Food and wine brings people together

Bloating is a condition in which your abdominal area feels uncomfortably full; this may be accompanied by swelling or distention, according to the MedLine Plus website. Bloating occurs when the body retains excess water and/or gas builds-up in your digestive system. Bloating causes belly pain, which may range from dull and constant to sharp and stabbing.

Relieve your stress before drinking. Stress can have adverse effects on the digestive system, including symptoms of bloat. Stress can also aggravate a preexisting condition. Meditation, exercise and journaling your thoughts and feelings are helpful methods for reducing stress.

Eat foods not known to lead to bloat in the hours before and after drinking wine. Foods that may cause bloat include red meat, fried foods and any food that typically causes gas, such as broccoli and beans. Drinks to avoid include coffee, carbonated sodas and those containing artificial sweeteners. Eat and drink in moderation.

Drink water. Drinking a glass of water between each glass of wine will help stave off the dehydrating effects of the alcohol, slow the speed of your drinking and limit your overall intake.

Consume a food or drink containing fructose after you share a bottle of wine. The University of Maryland Medical Center notes that products, such as fruit juice and honey will help burn away alcohol faster, getting it out of your system more quickly and perhaps bringing speedier relief to your symptoms.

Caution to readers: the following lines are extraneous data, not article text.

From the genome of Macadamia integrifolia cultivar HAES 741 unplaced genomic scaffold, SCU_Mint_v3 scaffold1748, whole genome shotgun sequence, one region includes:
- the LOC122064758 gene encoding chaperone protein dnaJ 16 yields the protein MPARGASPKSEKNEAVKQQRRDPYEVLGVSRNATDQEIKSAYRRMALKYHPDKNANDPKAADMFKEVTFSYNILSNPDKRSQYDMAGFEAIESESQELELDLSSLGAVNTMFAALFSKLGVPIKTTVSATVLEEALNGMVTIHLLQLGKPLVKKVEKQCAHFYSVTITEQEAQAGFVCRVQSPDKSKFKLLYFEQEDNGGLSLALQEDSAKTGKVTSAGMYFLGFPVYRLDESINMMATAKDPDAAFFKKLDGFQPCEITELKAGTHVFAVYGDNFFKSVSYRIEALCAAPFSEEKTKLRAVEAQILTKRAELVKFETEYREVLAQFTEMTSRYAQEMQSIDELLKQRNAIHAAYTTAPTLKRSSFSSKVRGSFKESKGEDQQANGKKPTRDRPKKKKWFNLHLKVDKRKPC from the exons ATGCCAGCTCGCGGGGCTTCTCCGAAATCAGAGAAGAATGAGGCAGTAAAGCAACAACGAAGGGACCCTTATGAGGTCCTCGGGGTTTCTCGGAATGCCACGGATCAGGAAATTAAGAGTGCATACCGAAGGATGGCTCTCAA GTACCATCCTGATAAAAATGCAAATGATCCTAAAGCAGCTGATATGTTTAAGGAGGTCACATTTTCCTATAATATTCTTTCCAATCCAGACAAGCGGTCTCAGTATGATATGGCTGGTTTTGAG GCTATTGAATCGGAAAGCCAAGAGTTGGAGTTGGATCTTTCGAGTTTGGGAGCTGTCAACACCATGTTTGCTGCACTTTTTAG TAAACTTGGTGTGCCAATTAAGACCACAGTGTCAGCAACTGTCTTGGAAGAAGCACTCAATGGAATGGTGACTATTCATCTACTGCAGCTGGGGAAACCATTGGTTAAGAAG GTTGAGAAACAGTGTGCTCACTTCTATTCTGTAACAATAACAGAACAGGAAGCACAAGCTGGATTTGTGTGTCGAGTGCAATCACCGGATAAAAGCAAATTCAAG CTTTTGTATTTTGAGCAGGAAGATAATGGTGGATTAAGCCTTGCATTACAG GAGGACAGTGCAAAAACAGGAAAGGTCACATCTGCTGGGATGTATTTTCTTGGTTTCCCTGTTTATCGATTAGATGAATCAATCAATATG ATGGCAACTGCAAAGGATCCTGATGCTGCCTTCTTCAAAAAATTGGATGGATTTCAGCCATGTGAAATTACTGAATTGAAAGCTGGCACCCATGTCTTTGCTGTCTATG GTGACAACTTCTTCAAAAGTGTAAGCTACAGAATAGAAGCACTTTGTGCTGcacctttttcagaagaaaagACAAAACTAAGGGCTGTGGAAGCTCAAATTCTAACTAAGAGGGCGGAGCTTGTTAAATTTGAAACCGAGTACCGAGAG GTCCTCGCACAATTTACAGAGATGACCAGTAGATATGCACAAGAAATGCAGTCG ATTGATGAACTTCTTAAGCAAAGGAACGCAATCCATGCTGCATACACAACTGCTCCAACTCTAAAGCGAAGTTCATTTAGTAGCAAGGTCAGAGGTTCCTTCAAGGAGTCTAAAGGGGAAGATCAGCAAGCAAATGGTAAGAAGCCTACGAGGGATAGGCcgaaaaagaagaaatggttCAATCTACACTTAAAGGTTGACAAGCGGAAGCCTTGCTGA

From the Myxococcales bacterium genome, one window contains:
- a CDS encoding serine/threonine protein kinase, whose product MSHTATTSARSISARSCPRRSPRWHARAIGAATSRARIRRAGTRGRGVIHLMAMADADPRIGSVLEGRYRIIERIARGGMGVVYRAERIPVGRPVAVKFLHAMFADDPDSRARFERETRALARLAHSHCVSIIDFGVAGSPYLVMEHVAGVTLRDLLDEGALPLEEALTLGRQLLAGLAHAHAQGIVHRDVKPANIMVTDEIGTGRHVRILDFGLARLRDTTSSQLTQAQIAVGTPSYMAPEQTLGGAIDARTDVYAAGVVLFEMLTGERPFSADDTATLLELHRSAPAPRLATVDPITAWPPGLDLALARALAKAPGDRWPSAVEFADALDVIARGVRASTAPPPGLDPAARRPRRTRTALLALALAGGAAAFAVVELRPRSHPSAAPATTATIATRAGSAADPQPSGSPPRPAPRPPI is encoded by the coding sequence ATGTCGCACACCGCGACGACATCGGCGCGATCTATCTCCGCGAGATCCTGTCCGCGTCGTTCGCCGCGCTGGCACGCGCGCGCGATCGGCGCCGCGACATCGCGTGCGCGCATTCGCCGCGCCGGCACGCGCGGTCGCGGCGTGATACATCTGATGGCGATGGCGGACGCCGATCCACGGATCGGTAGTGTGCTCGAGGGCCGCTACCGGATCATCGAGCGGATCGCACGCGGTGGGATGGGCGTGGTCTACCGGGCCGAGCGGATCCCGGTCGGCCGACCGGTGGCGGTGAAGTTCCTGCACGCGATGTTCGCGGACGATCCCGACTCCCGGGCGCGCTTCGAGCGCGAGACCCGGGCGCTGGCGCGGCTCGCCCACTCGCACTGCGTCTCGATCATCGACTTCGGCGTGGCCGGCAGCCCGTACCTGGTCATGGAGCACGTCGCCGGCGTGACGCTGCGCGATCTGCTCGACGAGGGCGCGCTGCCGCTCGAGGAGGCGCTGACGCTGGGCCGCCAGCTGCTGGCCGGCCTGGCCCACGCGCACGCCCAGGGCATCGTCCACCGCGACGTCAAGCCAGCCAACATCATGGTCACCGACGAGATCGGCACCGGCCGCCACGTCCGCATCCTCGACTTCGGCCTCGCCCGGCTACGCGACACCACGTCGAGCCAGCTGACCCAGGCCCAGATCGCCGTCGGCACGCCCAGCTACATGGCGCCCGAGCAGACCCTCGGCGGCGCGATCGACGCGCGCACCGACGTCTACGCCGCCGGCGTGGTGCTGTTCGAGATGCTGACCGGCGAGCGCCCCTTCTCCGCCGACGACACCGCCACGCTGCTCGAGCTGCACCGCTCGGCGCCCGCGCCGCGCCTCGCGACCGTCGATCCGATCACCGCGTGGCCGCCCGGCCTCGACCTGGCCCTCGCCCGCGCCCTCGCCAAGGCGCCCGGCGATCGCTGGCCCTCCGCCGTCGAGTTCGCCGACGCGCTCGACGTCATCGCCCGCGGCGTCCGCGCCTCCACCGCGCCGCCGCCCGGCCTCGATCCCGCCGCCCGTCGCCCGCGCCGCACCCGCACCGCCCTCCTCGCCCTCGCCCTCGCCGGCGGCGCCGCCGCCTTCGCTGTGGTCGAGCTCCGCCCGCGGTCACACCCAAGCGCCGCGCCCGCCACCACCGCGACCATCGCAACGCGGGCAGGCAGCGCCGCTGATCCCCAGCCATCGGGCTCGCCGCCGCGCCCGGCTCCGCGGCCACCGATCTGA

Snack on dark chocolate or unsalted nuts. According to Carolyn Dean, M.D., N.D., bloating caused by water retention due to drinking alcohol may be relieved eating foods high in magnesium. The Healthy Living Site notes that magnesium reduces levels of the neurotransmitter that regulates bloating, and as little as 100 mg reduces excess water weight.

See your doctor to make sure you don’t have an underlying condition leading to repeated instances of bloating. Bloating can be an ongoing problem for people suffering from irritable bowel syndrome, celiac disease or lactose intolerance, according to the Mayo Clinic website.